adventures in DIY music

Tuesday, 1 August 2017

Swing Conversion

(See table at the end of this post)
"Everybody play nice together."

Talking about rhythmic swing with musicians is just asking for trouble. Have a poke around the interwebs to see what I mean - lots of strongly-held views, with poorly-defined terminology.

But when it comes to rhythmic swing as a feature of rhythm machines, we know where that all started. It was introduced by Roger Linn back in 1979. So let's hear what he says about it, when asked what makes his drum machines so highly regarded:

“Swing – applied to quantized 16th-note beats – is a big part of it. My implementation of swing has always been very simple: I merely delay the second 16th note within each 8th note. In other words, I delay all the even-numbered 16th notes within the beat (2, 4, 6, 8, etc.) In my products I describe the swing amount in terms of the ratio of time duration between the first and second 16th notes within each 8th note. For example, 50% is no swing, meaning that both 16th notes within each 8th note are given equal timing. And 66% means perfect triplet swing, meaning that the first 16th note of each pair gets 2/3 of the time, and the second 16th note gets 1/3, so the second 16th note falls on a perfect 8th note triplet. The fun comes in the in-between settings. For example, a 90 BPM swing groove will feel looser at 62% than at a perfect swing setting of 66%. And for straight 16th-note beats (no swing), a swing setting of 54% will loosen up the feel without it sounding like swing. Between 50% and around 70% are lots of wonderful little settings that, for a particular beat and tempo, can change a rigid beat into something that makes people move."

(from an interview with Attack Magazine, July 2013)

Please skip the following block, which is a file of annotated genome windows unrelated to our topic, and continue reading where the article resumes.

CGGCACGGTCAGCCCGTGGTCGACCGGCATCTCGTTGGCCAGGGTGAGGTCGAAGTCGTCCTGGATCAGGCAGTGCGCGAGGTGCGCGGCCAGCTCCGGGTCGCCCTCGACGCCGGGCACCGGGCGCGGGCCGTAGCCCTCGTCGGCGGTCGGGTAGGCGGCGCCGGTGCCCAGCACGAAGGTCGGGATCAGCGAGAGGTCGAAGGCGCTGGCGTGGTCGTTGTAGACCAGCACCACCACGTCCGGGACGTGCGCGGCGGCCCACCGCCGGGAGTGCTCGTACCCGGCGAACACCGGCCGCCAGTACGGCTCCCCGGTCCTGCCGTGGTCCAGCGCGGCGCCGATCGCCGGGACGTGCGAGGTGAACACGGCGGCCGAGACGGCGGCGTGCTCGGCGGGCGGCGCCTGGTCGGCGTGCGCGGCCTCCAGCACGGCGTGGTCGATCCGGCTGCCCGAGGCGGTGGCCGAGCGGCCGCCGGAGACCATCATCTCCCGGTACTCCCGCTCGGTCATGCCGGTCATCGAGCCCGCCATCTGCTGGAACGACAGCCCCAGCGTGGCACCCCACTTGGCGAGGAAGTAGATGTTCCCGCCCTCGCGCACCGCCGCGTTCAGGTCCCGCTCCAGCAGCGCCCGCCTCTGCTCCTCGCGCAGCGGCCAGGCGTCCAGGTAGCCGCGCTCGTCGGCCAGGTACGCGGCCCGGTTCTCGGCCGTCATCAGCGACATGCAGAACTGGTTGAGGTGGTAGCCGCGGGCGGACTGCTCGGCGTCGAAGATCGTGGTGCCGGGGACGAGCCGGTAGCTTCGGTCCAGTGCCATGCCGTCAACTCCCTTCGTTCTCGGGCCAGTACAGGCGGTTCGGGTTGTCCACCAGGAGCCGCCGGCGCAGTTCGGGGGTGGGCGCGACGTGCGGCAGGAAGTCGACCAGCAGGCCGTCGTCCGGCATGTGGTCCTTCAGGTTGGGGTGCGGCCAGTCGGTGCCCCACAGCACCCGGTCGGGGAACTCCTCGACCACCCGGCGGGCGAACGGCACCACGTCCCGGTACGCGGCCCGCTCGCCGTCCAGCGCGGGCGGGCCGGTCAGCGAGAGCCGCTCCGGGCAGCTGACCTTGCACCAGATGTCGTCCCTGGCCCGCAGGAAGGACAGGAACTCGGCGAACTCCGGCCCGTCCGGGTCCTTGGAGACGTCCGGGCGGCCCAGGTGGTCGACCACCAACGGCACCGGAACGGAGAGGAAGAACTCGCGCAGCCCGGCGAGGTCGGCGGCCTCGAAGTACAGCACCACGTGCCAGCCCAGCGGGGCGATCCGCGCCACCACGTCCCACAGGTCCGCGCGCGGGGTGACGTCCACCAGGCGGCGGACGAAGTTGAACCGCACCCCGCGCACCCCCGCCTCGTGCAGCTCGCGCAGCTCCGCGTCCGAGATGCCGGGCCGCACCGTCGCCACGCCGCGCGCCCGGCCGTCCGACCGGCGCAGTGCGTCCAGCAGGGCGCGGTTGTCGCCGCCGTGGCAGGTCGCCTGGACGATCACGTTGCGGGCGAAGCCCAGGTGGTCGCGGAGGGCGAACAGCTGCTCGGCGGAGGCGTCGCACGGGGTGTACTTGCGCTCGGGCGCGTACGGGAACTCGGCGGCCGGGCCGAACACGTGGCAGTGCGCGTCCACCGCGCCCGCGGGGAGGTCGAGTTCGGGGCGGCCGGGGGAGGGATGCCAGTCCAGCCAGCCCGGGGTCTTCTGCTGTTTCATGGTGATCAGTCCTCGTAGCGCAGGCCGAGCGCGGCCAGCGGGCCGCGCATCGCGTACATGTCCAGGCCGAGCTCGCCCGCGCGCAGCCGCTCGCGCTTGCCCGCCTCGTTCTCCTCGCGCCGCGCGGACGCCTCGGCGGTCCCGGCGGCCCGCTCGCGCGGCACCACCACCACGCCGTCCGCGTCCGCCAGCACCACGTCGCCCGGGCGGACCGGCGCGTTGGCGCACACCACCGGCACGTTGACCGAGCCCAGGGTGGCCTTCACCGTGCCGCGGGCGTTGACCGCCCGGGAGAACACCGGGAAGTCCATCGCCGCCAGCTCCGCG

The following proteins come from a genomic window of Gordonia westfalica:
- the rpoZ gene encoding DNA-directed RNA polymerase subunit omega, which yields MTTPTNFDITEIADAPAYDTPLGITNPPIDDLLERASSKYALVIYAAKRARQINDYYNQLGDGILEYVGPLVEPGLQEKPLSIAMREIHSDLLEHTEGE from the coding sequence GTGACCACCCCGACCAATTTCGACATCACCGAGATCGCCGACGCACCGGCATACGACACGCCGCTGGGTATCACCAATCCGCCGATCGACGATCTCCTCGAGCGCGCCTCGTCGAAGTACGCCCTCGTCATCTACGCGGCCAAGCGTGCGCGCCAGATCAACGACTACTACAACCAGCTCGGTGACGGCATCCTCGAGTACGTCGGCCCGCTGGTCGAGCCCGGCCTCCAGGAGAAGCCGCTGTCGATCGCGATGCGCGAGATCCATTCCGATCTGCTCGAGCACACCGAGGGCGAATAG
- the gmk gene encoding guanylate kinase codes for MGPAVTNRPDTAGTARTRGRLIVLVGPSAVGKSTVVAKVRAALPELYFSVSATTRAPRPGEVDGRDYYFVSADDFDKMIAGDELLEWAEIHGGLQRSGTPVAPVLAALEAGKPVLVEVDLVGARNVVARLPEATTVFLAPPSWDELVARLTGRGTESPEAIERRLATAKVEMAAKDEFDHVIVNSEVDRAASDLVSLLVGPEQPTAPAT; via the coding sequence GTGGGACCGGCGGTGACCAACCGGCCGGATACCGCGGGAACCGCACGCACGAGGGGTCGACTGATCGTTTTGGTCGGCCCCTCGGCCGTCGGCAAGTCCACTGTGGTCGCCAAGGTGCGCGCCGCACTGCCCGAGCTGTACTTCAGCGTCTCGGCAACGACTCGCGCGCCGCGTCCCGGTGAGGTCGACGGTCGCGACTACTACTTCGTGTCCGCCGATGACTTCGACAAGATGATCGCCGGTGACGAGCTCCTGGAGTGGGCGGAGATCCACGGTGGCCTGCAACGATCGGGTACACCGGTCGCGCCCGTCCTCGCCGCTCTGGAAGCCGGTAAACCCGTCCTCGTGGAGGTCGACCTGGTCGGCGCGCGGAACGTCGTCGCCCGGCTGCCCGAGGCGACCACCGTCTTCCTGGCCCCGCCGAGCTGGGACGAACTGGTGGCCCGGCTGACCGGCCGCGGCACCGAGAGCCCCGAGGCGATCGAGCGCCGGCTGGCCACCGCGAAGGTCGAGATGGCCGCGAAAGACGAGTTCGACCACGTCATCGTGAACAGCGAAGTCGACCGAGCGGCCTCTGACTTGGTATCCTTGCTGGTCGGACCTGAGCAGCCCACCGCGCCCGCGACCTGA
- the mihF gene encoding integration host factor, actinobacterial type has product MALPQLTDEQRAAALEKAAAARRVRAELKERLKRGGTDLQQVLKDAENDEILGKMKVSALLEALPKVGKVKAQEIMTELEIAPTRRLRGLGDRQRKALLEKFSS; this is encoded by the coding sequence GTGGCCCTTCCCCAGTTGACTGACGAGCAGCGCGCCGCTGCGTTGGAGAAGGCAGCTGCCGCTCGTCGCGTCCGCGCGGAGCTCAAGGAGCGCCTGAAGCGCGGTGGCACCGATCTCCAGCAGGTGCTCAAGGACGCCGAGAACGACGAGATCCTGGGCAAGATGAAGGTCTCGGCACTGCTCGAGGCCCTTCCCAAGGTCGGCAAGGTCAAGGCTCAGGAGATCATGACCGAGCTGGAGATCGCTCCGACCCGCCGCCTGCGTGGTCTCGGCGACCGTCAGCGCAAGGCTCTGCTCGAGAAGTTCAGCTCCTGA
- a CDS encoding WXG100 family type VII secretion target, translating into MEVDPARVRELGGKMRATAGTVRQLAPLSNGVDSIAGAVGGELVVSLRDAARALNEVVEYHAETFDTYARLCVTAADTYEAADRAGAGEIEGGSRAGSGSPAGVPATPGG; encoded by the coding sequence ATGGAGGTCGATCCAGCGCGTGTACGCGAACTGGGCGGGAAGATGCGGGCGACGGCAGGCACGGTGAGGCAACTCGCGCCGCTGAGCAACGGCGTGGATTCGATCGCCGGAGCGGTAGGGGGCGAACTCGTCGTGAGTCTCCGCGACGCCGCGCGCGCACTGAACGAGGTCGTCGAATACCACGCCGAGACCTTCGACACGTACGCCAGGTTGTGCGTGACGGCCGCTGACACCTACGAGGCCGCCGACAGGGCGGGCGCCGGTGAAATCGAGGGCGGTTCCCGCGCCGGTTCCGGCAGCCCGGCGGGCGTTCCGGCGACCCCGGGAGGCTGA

Pretty straightforward if your drum machine has that function, but what if you are running more than one machine in sync, and you want them to swing together? Some old drum machines have very limited swing options, and some such as the TR-808 and TR-606 don't have any at all. Yes, they have triplet rhythms, but you can't swing the sixteenths for those in-between grooves that Roger mentions above. Well one way to do it would be to simply send them all the same sync signal, and embed the swing timing into the sync signal itself - voila! everyone swings together. This is something that devices such as those by Innerclock Systems allow you to do.

Above: the Innerclock SyncGen plugin can generate 8th or 16th swing timing to the hardware.

In my studio I'm currently running three separate audio sync tracks from my DAW out to my hardware. There are two Innerclock SyncGen tracks (one for an original and one for a newer model SyncLock) and one track of synthesized FSK to slave a Roland MC-50 midi sequencer.
 (Details about my synthesizing FSK for sync purposes can be found here)

Unfortunately, Innerclock, the DAW (Cubase) and Roland don't share the same terminology when it comes to applying swing.

Innerclock use the classic Linn terminology, from 50-75%, where 66% is a perfect triplet.

Cubase uses a swing percentage that goes from 0-100%, where 100% is a perfect triplet.

The Roland MC-50 doesn't use the term at all, and amazingly doesn't have a swing function per se. But you can achieve it using a quantization trick.

So the first problem I had was converting the Linn swing percent to the Cubase swing percent. That turns out to be pretty easy: subtract 50 and then multiply by 6 (reference). I checked it, it works in practice. OK, so how to get the MC-50 hardware to swing with the rest of the gear? One option is to make the FSK sync signal itself have swing, much like the Innerclock sync signal. How much? Maybe I could apply Cubase's swing function to the midi files driving the FSK synthesizer? Yes! By selecting the pulse that occurs on each even-numbered sixteenth beat division and dialling in 16th note swing percentage, that pulse ends up where it needs to be. However, you still then have to manually edit the pulses around it (each pulse takes up a 128th triplet division) to accomodate this, and to make sure that the second set of six pulses take up a shorter duration so that the first pulse of the following set starts bang on the regular beat division, shown below.

Above: Straight FSK pulses as midi notes (128th triplet duration)

Above: the first pulse on the second sixteenth has been swung by Cubase to 60%, and the pulses around it have been stretched or compressed as required.

So that's a bit of a pain, but at least once you've done it for the commonly used settings, you just save it as a template. I made up bars of FSK files for 54% 56% 58% 60% 62% and 64%, and they worked perfectly. 52% is too subtle for my ears, and 66% is simply triplets.
But.. of course, when the old hardware is used independently of a computer (which is one of the joys of this system!), it reverts to straight time again. Doh!